He asked if she had feelings for Sheppard, if there was something there, or if she wanted there to be something. She chuckled softly. She said that there may have been some attraction at one point, but that he was her subordinate. As much as they were equals as friends, she still needed him to respect her enough to follow her orders. Furthermore, she did agree that he had no problems disobeying someone. Right now, when he disobeyed, it was because he felt there was a genuinely good reason to do so. If they were involved, she worried that he might not give himself the same leniency to do what had to be done.
They had been standing side by side, absorbing some of the other's warmth on the cool Atlantis night. He had looked down and seen the sadness in her eyes, not because she really wanted to be with Sheppard, but because she knew that he would at least pause before disobeying and that could get him killed. He wanted to comfort her, to tell her that she wasn't alone in her command responsibilities, to tell her that he understood.
So he kissed her. He didn't remember consciously deciding to do it, but he did. She was initially startled and he didn't try to do anything further at first, pulling back slightly and looking down into the water below. Then she put a hand to his cheek and kissed him back.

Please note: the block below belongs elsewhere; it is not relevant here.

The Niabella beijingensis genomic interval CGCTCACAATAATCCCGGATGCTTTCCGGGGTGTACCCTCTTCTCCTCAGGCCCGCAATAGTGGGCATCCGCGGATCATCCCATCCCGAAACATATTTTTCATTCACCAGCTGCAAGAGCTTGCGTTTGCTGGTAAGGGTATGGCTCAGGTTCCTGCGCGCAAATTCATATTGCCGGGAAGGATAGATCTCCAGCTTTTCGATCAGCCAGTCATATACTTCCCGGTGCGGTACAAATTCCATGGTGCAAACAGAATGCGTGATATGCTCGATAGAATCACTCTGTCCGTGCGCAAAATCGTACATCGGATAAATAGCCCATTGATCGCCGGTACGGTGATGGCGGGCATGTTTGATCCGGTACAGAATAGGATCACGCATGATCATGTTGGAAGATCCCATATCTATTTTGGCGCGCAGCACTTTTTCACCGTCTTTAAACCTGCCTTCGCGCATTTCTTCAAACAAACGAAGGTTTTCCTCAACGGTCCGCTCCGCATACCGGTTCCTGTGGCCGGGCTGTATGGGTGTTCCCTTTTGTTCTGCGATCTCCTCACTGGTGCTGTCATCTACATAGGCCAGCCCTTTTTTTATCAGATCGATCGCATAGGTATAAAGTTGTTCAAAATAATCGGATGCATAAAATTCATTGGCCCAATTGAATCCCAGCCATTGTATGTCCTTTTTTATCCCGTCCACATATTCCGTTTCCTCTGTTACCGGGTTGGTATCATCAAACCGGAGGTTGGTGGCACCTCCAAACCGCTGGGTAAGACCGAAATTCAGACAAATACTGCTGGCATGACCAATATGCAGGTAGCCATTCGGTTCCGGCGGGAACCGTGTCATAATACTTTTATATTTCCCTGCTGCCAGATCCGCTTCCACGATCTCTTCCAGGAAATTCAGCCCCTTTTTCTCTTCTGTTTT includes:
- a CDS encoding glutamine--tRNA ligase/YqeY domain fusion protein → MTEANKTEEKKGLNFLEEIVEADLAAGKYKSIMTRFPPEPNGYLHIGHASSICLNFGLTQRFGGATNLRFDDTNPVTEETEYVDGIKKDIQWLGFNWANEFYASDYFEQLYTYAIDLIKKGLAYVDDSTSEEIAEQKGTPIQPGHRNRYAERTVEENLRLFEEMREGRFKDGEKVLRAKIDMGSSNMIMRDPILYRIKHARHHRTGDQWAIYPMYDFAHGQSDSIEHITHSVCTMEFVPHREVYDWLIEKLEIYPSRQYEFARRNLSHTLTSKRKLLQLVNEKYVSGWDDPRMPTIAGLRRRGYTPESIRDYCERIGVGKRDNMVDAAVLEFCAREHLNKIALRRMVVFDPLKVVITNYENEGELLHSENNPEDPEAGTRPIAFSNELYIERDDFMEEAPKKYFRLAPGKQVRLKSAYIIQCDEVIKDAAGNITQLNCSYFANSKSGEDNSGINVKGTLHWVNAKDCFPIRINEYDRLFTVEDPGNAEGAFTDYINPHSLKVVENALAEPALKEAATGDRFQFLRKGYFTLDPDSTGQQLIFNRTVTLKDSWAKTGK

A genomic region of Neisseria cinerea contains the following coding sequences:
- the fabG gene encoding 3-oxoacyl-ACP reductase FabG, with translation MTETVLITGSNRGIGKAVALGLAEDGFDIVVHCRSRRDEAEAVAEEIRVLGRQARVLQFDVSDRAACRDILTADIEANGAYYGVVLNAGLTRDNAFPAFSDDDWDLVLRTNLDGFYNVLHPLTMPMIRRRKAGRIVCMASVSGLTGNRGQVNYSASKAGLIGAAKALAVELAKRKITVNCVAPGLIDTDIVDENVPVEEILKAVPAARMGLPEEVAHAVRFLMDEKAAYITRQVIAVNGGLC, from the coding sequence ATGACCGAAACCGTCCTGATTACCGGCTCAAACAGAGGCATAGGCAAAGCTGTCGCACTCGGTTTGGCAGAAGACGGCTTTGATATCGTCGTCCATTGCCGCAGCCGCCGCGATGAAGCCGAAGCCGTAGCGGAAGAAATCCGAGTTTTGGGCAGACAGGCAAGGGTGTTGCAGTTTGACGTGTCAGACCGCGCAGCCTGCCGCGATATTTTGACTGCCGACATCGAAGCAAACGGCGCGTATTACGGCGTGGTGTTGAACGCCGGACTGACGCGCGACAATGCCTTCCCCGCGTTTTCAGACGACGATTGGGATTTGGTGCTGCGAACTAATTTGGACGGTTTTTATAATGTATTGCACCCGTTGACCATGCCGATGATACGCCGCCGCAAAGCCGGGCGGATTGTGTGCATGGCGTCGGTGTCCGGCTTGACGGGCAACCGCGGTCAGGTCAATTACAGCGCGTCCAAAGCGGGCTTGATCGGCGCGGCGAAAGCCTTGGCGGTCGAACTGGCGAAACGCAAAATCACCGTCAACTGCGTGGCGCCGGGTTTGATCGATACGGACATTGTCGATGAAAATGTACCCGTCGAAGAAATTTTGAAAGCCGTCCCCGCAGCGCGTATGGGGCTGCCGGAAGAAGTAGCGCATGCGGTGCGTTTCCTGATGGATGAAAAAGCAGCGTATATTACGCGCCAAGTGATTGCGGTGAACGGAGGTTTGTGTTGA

As much as their disagreements could have kept them at arm’s length from each other, he was glad that they did argue. And they continued to argue. Even after they first started sleeping together. They knew each other well enough to know when and where and what the arguments would be about. And they knew enough about each other now to know that they were never meant to be disrespectful, rather an honest difference in opinion and temperament.
It was why now, trapped as he was in his own body by the creature that had invaded, he was so baffled why she couldn't see it. Why didn't she see the way things were different?
And then he realized: they hadn't argued. Elizabeth didn't know anything was wrong because what he had taken for granted as so much a part of their relationship hadn't happened since the creature was first put in him by the Trust. He had never wanted to pick a fight with her as much as he did now.
Fandom: Stargate Atlantis
Characters: Elizabeth Weir/Steven Caldwell, John Sheppard, Teyla Emmagan, Rodney McKay, Ronon Dex (include others as desired)
Prompt: Elizabeth and Caldwell are constantly antagonizing each other - why are they in a relationship? Maybe they like arguing.
Three Things You Don't Want: Character death, kink, sex (although that last can be implied)